New Zealand Journal of Forestry (1977) 22(1): 53–63
©New Zealand Institute of Forestry
Impact of timber harvasting on nutrient losses in stream flow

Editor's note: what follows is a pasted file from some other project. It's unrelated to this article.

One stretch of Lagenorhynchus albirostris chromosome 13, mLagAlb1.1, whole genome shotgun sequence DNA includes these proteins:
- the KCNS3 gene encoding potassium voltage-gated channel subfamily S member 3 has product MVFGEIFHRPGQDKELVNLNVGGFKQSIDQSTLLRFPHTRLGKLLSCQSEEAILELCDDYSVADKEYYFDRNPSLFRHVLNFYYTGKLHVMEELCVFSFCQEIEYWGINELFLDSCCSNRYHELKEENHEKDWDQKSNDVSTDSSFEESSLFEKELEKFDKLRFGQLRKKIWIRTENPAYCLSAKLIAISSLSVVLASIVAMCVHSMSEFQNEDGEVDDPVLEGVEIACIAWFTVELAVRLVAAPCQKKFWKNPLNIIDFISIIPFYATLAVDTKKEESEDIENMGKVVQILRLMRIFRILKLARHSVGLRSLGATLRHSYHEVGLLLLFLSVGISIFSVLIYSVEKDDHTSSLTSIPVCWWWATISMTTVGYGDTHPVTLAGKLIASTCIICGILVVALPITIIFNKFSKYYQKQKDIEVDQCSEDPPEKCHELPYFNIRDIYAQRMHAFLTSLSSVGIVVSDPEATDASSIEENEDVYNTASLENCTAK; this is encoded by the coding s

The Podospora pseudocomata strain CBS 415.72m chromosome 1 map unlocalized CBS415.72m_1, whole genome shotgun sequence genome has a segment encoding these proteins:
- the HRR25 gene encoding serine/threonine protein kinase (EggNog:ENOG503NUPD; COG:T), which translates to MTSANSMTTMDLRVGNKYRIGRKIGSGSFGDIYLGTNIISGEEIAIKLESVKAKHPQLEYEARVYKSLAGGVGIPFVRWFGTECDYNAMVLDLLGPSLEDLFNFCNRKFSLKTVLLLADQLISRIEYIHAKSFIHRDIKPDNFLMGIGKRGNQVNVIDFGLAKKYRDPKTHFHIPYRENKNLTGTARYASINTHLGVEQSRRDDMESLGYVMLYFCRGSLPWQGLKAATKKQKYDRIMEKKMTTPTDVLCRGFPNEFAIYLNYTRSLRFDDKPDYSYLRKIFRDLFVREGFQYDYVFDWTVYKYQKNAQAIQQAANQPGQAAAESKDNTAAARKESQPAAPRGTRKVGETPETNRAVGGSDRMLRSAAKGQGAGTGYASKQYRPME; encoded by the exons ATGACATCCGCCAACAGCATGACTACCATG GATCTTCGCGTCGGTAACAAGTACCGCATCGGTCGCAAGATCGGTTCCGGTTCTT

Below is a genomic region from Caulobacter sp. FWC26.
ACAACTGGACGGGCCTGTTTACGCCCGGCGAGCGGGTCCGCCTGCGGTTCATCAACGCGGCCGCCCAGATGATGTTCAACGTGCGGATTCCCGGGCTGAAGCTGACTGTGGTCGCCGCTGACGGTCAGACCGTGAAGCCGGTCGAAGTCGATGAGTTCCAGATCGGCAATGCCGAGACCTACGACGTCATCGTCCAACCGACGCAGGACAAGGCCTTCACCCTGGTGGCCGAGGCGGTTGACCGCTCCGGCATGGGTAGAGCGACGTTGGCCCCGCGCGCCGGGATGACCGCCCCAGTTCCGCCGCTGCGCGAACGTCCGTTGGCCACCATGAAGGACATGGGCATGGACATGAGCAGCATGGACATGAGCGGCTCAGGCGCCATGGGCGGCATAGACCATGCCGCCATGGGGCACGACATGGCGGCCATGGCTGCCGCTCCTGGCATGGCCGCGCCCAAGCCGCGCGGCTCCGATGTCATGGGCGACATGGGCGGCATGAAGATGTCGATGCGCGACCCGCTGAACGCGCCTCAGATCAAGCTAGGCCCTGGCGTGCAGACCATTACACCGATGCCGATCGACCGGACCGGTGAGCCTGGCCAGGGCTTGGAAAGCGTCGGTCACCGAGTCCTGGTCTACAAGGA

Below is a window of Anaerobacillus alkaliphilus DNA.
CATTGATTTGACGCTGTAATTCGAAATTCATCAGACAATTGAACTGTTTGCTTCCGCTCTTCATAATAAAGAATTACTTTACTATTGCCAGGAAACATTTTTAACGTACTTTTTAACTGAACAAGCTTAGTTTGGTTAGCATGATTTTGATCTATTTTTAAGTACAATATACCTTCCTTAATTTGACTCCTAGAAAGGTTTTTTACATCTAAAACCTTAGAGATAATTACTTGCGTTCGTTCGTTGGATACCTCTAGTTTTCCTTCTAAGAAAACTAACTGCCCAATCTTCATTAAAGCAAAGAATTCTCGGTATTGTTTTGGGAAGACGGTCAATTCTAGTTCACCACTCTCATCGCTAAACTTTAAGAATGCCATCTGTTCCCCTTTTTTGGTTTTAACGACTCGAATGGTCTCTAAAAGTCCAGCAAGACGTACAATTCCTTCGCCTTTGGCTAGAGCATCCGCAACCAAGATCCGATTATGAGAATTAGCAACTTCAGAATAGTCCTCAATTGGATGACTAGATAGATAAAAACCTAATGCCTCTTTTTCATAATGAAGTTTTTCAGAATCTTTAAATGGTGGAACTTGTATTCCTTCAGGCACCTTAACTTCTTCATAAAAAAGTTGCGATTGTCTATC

Timber harvesting involves four operations which can seriously affect stream quality: (J) Road construction; (2) felling; (3) skidding and yarding; and (4) site preparation prior to re-establishment. The degree to which water quality is altered depends on the vegetation type, climate, soils, geology, topography, and (most importantly) the management of the harvesting operations. This paper reviews eight studies in the United States which have investigated the effects of timber harvesting on nutrient outputs in stream flow. These studies cover a considerable range of soils, topography, vegetation, and climate. They support the premise that well planned and managed logging operations produce only small increases of nutrient outputs in stream flow. Extreme nutrient losses, such as those reported in the Hubbard Brook study, should be viewed as the exception rather than the general rule. Planning and supervision of logging operations must be of a high standard if forest lands are to maintain the production of both wood and high quality water.